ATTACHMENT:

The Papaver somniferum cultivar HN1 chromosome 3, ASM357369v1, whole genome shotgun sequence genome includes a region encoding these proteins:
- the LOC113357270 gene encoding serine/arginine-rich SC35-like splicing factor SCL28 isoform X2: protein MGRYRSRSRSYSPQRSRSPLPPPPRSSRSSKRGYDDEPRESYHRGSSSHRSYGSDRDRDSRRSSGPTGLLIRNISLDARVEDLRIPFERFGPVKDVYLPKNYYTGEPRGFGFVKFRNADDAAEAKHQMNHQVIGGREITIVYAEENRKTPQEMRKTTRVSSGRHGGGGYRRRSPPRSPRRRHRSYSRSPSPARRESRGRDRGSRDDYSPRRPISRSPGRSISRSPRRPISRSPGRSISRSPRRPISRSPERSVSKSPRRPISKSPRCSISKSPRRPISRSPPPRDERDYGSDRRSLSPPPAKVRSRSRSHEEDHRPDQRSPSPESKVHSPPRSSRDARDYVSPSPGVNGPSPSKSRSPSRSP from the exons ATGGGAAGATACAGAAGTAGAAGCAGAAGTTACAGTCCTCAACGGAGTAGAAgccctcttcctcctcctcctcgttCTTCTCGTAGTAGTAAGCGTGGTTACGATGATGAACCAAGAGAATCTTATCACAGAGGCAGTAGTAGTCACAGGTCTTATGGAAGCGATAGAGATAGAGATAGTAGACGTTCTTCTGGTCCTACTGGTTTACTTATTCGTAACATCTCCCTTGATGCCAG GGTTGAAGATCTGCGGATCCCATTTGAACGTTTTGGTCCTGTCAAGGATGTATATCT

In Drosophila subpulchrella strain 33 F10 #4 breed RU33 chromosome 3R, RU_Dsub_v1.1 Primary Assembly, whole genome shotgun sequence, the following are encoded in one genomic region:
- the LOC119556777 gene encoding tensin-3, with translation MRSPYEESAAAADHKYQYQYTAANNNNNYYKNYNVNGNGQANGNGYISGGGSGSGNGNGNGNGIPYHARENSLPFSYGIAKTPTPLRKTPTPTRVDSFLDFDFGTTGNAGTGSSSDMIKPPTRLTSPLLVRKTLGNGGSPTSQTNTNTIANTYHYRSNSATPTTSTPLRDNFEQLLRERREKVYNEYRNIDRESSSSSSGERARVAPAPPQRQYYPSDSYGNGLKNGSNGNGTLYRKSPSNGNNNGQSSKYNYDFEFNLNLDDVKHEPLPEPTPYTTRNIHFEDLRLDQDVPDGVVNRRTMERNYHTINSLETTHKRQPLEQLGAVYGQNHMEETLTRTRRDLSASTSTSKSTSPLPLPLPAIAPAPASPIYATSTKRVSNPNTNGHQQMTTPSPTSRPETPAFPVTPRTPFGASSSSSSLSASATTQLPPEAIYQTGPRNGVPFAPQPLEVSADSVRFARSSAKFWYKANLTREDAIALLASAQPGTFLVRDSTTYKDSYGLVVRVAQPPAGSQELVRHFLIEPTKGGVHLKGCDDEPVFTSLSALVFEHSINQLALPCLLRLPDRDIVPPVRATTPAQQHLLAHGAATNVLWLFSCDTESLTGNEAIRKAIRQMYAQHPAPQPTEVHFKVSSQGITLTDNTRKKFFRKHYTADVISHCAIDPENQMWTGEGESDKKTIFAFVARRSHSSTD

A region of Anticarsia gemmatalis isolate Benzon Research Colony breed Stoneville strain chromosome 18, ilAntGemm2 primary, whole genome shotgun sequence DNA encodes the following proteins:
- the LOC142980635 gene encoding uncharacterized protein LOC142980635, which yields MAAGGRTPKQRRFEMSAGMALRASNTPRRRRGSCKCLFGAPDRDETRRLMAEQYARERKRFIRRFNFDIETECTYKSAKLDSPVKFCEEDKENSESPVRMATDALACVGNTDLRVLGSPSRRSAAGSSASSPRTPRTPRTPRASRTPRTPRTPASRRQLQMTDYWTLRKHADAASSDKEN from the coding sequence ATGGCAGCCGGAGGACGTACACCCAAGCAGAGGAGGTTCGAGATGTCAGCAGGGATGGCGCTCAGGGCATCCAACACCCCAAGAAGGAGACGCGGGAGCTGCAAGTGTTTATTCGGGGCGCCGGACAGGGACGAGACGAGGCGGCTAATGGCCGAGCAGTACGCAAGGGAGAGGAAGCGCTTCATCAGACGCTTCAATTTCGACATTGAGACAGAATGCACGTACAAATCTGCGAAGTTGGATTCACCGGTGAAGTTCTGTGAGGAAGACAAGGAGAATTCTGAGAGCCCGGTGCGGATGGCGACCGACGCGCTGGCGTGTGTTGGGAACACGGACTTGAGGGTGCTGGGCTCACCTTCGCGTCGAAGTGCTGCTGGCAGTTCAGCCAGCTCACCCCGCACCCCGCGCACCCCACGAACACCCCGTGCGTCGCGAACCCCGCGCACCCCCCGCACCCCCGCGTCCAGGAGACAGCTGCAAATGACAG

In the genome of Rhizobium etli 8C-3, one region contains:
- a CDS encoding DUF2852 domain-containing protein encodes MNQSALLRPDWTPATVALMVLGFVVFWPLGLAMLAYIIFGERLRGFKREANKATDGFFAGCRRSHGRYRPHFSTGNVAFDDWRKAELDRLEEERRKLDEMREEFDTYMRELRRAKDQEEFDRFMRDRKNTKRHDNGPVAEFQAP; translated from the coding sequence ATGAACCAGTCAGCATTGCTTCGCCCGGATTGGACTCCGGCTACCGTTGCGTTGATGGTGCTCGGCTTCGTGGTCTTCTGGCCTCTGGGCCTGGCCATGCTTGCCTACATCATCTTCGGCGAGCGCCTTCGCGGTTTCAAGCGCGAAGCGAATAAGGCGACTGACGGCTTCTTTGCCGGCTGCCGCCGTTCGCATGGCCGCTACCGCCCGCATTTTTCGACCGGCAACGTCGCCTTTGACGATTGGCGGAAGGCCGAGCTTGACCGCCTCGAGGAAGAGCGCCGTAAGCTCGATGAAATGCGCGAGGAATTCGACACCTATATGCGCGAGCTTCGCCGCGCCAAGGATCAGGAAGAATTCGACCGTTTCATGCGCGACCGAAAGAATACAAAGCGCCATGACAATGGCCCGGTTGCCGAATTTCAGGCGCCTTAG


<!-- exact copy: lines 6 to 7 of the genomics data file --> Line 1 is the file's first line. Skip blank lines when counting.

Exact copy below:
- the LOC142980635 gene encoding uncharacterized protein LOC142980635, which yields MAAGGRTPKQRRFEMSAGMALRASNTPRRRRGSCKCLFGAPDRDETRRLMAEQYARERKRFIRRFNFDIETECTYKSAKLDSPVKFCEEDKENSESPVRMATDALACVGNTDLRVLGSPSRRSAAGSSASSPRTPRTPRTPRASRTPRTPRTPASRRQLQMTDYWTLRKHADAASSDKEN from the coding sequence ATGGCAGCCGGAGGACGTACACCCAAGCAGAGGAGGTTCGAGATGTCAGCAGGGATGGCGCTCAGGGCATCCAACACCCCAAGAAGGAGACGCGGGAGCTGCAAGTGTTTATTCGGGGCGCCGGACAGGGACGAGACGAGGCGGCTAATGGCCGAGCAGTACGCAAGGGAGAGGAAGCGCTTCATCAGACGCTTCAATTTCGACATTGAGACAGAATGCACGTACAAATCTGCGAAGTTGGATTCACCGGTGAAGTTCTGTGAGGAAGACAAGGAGAATTCTGAGAGCCCGGTGCGGATGGCGACCGACGCGCTGGCGTGTGTTGGGAACACGGACTTGAGGGTGCTGGGCTCACCTTCGCGTCGAAGTGCTGCTGGCAGTTCAGCCAGCTCACCCCGCACCCCGCGCACCCCACGAACACCCCGTGCGTCGCGAACCCCGCGCACCCCCCGCACCCCCGCGTCCAGGAGACAGCTGCAAATGACAG

In the genome of Rhizobium etli 8C-3, one region contains: